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Wild Wimbledon Wrap-Up

Goodman Sports associate Liam Ray reports:

It was a tumultuous fortnight at the All-England Club. Top seeds, many of them Hall-of-Fame caliber players, found themselves packing their bags long before even the quarterfinals began. Rafael Nadal and his balky knees exited in the first round (especially shocking considering he had just won the French Open earlier in the month). We bid farewell to Roger Federer, last year's champion, in only the second round. 2012's Ladies' Champion Serena Williams didn't fare much better; she was eliminated in the fourth round. The trio took with them 14 combined Wimbledon titles. Early on, it was clear that this was a Wimbledon for the underdog, but we had to wait until the finals to see the biggest upset of all.

Andy Murray, Britain's favorite (tennis) son, captured his first Wimbledon title and second Grand Slam with a three-set sweep of number one seeded Novak Djokovic. Sure, Murray was the number two seed. You might say that a two seed beating a one seed isn't much of an upset, but, as millions of ecstatic Britons could tell you, you'd be wrong.

You see, the Brits have been waiting for a British man to win Wimbledon since the great Fred Perry did it in 1936. That 77-year wait is one year longer than the wait between Halley's Comet appearances. In other words, it's kind of a big deal.

Murray's three-set sweep is deceptive because his first Wimbledon win definitely didn't come easy. Neither Murray nor Djokovic are known for having a dominant serve, so the match featured plenty of long volleys and a combined total of just 13 aces.

Despite all of the pressure annually heaped on Murray to win Wimbledon, it was Djokovic who came slow out of the gate in the first set. He committed 17 unforced errors to Murray's six, and managed only six winners to Murray's 17. Murray immediately established the dominance of his serve and volley game, winning 16 of 19 of his first serve points, including five of his nine aces for the match.

The crowd held its collective breath after Murray took a seat, having won the first set 6-4. Could this finally be Murray's year?

Djokovic is a fantastic tennis player, and he played like the six-time Grand Slam winner that he is in the second set. Murray forced the Djoker to come into the net over and over, and he responded by winning 12 of his 16 net point opportunities. After five games, Djokovic was up 4-1. Murray had won the first set against Djokovic and gone on to lose several matches in the past. The assembled Brits, among them Prime Minister David Cameron and Rolling Stones guitarist Ronnie Wood, wondered whether they would go home disappointed once again.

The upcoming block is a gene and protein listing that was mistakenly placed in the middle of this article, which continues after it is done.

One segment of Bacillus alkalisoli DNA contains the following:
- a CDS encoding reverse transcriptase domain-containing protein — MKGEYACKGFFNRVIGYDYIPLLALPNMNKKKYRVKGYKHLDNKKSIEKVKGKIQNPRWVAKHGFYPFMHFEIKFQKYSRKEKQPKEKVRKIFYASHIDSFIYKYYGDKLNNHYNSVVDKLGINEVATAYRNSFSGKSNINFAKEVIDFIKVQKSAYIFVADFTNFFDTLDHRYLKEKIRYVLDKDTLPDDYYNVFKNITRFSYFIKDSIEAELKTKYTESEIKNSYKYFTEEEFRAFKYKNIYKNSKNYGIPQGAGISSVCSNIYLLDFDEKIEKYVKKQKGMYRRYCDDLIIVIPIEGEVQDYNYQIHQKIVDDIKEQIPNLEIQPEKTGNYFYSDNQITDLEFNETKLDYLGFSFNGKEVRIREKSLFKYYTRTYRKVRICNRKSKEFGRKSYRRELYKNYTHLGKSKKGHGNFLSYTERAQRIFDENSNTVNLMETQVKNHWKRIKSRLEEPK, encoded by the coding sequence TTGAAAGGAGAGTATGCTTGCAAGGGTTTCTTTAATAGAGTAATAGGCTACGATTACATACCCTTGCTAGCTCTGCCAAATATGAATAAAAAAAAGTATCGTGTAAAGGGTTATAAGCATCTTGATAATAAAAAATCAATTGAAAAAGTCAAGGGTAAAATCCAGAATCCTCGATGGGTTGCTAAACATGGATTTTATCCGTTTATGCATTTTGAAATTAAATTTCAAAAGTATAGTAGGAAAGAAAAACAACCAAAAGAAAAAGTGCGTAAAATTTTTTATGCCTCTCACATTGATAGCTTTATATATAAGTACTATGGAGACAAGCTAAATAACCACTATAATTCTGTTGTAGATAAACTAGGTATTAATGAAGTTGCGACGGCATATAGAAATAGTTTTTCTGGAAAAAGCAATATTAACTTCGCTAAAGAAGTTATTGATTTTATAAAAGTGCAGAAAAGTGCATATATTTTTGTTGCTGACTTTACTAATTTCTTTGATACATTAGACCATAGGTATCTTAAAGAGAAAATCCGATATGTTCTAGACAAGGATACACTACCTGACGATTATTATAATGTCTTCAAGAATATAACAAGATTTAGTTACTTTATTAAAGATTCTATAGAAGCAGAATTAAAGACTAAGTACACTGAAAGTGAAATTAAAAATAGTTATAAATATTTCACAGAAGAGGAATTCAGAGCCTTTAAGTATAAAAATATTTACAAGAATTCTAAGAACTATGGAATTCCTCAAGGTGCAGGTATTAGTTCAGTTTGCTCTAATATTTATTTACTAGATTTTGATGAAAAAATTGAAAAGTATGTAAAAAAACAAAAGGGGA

Murray roared back, winning six of the next seven games in a stunning reversal that put him on top two sets to love. With both finalists being masters of the return game, the second set featured many long points, including a two-point series that took 58 combined shots to resolve (the average point is over in less than 10 combined shots). Djokovic could not overcome Murray's relentless precision on first serves: he got 73% of them in, forcing the Djoker into awkward returns from which he couldn't recover.

Murray continued his strong play into the third set and soon found himself just one point away from the victory that he and so many other Britons had been waiting for, but the last point turned out to be the hardest, and Djokovic showed he would not simply bow to history by almost breaking Murray's serve three times on that decisive final point. At last, Murray regained the advantage, and Djokovic returned Murray's final shot weakly into the net.

Britain's underdog raised the Wimbledon trophy before a cheering crowd, savoring a victory 77 years in the making.

On the women's side, the bracket was even more volatile. Marion Bartoli, the number 15 seed and eventual champion, never faced an opponent seeded higher than number 17 seeded Sloane Stephens (and didn't face a ranked opponent at all until the quarterfinals) of the United States. Stephens missed a golden opportunity for a breakout tournament, but she remains one of the US's best hopes for future success. Victoria Azarenka, Maria Sharapova, and Caroline Wozniacki  (ranked 2, 3, and 9 in the world, respectively) all bowed out in the second round, leaving the bracket wide open early. German Sabine Lisicki was the real Cindarella of the women's side, as she defeated Williams and four-seed Agnieszka Radwanska as a 23-seed. Unfortunately, the clock struck twelve for her in the final as Bartoli dominated her 6-1, 6-4 to win the Ladies' title.

It was definitely a Wimbledon to remember. Brits went home happy, and we crowned ourselves two new champions. We will see if the greats like Nadal and Federer can get it together by the next Grand Slam, but Murray is definitely somebody to look out for.